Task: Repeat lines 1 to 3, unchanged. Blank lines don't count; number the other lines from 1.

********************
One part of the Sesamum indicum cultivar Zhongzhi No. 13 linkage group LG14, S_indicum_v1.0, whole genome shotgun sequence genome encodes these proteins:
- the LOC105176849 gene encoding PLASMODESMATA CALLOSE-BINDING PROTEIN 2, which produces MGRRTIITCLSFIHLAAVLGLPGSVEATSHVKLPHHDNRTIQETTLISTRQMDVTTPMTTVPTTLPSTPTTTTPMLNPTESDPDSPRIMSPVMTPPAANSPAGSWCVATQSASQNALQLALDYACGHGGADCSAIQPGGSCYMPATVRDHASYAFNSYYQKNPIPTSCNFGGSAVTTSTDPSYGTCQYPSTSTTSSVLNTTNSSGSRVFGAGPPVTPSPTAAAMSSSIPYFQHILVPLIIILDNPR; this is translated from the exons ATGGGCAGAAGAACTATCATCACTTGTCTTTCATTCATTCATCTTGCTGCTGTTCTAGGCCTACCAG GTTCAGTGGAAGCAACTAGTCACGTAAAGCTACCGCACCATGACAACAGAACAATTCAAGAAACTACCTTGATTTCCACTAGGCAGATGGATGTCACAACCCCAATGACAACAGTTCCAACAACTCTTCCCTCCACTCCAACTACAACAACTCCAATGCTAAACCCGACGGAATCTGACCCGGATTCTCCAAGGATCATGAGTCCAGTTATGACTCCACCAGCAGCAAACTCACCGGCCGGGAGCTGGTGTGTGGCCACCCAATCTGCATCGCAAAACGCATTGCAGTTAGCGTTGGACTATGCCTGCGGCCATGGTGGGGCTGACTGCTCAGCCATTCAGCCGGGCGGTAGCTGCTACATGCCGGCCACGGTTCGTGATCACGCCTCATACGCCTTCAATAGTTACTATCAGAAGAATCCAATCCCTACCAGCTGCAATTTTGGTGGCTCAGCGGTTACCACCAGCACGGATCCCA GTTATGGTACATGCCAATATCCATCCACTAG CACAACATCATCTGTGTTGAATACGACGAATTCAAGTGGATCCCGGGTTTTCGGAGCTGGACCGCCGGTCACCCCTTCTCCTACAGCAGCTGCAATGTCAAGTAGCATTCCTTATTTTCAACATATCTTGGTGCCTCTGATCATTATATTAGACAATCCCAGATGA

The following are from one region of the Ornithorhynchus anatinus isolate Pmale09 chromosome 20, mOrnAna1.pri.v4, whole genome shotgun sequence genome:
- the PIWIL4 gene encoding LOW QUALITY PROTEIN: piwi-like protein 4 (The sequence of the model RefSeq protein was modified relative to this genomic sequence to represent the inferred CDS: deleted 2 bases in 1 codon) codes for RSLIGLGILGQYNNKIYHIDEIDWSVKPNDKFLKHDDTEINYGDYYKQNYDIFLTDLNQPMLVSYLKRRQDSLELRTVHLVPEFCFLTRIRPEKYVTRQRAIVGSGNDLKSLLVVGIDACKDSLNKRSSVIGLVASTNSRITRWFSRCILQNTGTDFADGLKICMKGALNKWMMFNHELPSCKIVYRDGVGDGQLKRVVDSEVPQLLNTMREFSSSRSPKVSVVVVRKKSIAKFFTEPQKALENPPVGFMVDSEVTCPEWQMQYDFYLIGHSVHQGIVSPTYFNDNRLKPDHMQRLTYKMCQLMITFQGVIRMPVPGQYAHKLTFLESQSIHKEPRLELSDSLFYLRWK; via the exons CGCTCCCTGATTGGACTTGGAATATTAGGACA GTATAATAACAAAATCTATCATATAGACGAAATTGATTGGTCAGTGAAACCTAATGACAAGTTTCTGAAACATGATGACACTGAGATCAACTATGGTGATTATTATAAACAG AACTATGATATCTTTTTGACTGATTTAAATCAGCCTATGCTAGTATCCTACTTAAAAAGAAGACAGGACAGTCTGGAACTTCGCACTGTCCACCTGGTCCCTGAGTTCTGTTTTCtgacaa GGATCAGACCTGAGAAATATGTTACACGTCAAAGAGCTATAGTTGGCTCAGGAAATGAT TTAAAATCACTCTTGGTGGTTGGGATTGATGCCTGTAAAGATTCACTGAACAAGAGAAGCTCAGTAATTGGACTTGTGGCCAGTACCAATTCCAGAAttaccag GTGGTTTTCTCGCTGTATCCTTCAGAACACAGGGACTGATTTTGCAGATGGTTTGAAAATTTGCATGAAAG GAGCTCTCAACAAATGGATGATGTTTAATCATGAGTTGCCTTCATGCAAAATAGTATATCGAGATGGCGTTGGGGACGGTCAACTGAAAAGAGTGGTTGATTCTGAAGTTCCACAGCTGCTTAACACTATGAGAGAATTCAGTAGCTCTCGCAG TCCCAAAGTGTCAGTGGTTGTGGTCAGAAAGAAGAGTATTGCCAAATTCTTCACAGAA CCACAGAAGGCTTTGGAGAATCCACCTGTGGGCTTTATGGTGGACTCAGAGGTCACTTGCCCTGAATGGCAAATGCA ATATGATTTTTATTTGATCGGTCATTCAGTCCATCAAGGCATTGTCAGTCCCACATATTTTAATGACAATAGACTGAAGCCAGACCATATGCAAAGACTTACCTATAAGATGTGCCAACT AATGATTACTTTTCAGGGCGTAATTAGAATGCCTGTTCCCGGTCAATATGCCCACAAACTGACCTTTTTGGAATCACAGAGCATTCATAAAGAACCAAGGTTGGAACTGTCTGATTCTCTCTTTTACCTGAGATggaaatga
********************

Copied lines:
One part of the Sesamum indicum cultivar Zhongzhi No. 13 linkage group LG14, S_indicum_v1.0, whole genome shotgun sequence genome encodes these proteins:
- the LOC105176849 gene encoding PLASMODESMATA CALLOSE-BINDING PROTEIN 2, which produces MGRRTIITCLSFIHLAAVLGLPGSVEATSHVKLPHHDNRTIQETTLISTRQMDVTTPMTTVPTTLPSTPTTTTPMLNPTESDPDSPRIMSPVMTPPAANSPAGSWCVATQSASQNALQLALDYACGHGGADCSAIQPGGSCYMPATVRDHASYAFNSYYQKNPIPTSCNFGGSAVTTSTDPSYGTCQYPSTSTTSSVLNTTNSSGSRVFGAGPPVTPSPTAAAMSSSIPYFQHILVPLIIILDNPR; this is translated from the exons ATGGGCAGAAGAACTATCATCACTTGTCTTTCATTCATTCATCTTGCTGCTGTTCTAGGCCTACCAG GTTCAGTGGAAGCAACTAGTCACGTAAAGCTACCGCACCATGACAACAGAACAATTCAAGAAACTACCTTGATTTCCACTAGGCAGATGGATGTCACAACCCCAATGACAACAGTTCCAACAACTCTTCCCTCCACTCCAACTACAACAACTCCAATGCTAAACCCGACGGAATCTGACCCGGATTCTCCAAGGATCATGAGTCCAGTTATGACTCCACCAGCAGCAAACTCACCGGCCGGGAGCTGGTGTGTGGCCACCCAATCTGCATCGCAAAACGCATTGCAGTTAGCGTTGGACTATGCCTGCGGCCATGGTGGGGCTGACTGCTCAGCCATTCAGCCGGGCGGTAGCTGCTACATGCCGGCCACGGTTCGTGATCACGCCTCATACGCCTTCAATAGTTACTATCAGAAGAATCCAATCCCTACCAGCTGCAATTTTGGTGGCTCAGCGGTTACCACCAGCACGGATCCCA GTTATGGTACATGCCAATATCCATCCACTAG CACAACATCATCTGTGTTGAATACGACGAATTCAAGTGGATCCCGGGTTTTCGGAGCTGGACCGCCGGTCACCCCTTCTCCTACAGCAGCTGCAATGTCAAGTAGCATTCCTTATTTTCAACATATCTTGGTGCCTCTGATCATTATATTAGACAATCCCAGATGA

The following are from one region of the Ornithorhynchus anatinus isolate Pmale09 chromosome 20, mOrnAna1.pri.v4, whole genome shotgun sequence genome: